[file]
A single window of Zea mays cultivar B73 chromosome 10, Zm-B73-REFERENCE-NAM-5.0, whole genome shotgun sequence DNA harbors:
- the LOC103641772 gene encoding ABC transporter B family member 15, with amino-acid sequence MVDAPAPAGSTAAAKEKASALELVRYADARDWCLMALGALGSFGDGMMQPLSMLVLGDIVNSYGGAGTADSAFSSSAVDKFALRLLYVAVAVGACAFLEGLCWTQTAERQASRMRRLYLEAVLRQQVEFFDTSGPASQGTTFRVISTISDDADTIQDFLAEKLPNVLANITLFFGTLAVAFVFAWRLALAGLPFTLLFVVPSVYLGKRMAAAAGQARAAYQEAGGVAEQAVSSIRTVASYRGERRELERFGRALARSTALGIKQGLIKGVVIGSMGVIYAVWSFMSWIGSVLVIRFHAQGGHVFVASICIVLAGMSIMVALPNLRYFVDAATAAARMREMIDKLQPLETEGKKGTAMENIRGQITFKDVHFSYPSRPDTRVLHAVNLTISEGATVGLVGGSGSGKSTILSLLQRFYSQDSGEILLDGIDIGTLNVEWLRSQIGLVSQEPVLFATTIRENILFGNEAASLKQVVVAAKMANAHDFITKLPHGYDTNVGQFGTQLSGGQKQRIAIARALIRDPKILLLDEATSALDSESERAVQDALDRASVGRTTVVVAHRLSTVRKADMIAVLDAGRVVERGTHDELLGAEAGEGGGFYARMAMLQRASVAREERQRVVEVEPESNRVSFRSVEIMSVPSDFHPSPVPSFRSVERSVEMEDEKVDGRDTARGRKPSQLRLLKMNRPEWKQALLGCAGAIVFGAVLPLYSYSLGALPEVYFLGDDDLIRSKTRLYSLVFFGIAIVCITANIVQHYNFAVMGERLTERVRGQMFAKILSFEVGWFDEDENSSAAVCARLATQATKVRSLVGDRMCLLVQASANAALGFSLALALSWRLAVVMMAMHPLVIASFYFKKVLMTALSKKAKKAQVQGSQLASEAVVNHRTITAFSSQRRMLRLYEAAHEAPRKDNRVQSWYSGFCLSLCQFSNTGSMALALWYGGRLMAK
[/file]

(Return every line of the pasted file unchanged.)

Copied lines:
A single window of Zea mays cultivar B73 chromosome 10, Zm-B73-REFERENCE-NAM-5.0, whole genome shotgun sequence DNA harbors:
- the LOC103641772 gene encoding ABC transporter B family member 15, with amino-acid sequence MVDAPAPAGSTAAAKEKASALELVRYADARDWCLMALGALGSFGDGMMQPLSMLVLGDIVNSYGGAGTADSAFSSSAVDKFALRLLYVAVAVGACAFLEGLCWTQTAERQASRMRRLYLEAVLRQQVEFFDTSGPASQGTTFRVISTISDDADTIQDFLAEKLPNVLANITLFFGTLAVAFVFAWRLALAGLPFTLLFVVPSVYLGKRMAAAAGQARAAYQEAGGVAEQAVSSIRTVASYRGERRELERFGRALARSTALGIKQGLIKGVVIGSMGVIYAVWSFMSWIGSVLVIRFHAQGGHVFVASICIVLAGMSIMVALPNLRYFVDAATAAARMREMIDKLQPLETEGKKGTAMENIRGQITFKDVHFSYPSRPDTRVLHAVNLTISEGATVGLVGGSGSGKSTILSLLQRFYSQDSGEILLDGIDIGTLNVEWLRSQIGLVSQEPVLFATTIRENILFGNEAASLKQVVVAAKMANAHDFITKLPHGYDTNVGQFGTQLSGGQKQRIAIARALIRDPKILLLDEATSALDSESERAVQDALDRASVGRTTVVVAHRLSTVRKADMIAVLDAGRVVERGTHDELLGAEAGEGGGFYARMAMLQRASVAREERQRVVEVEPESNRVSFRSVEIMSVPSDFHPSPVPSFRSVERSVEMEDEKVDGRDTARGRKPSQLRLLKMNRPEWKQALLGCAGAIVFGAVLPLYSYSLGALPEVYFLGDDDLIRSKTRLYSLVFFGIAIVCITANIVQHYNFAVMGERLTERVRGQMFAKILSFEVGWFDEDENSSAAVCARLATQATKVRSLVGDRMCLLVQASANAALGFSLALALSWRLAVVMMAMHPLVIASFYFKKVLMTALSKKAKKAQVQGSQLASEAVVNHRTITAFSSQRRMLRLYEAAHEAPRKDNRVQSWYSGFCLSLCQFSNTGSMALALWYGGRLMAK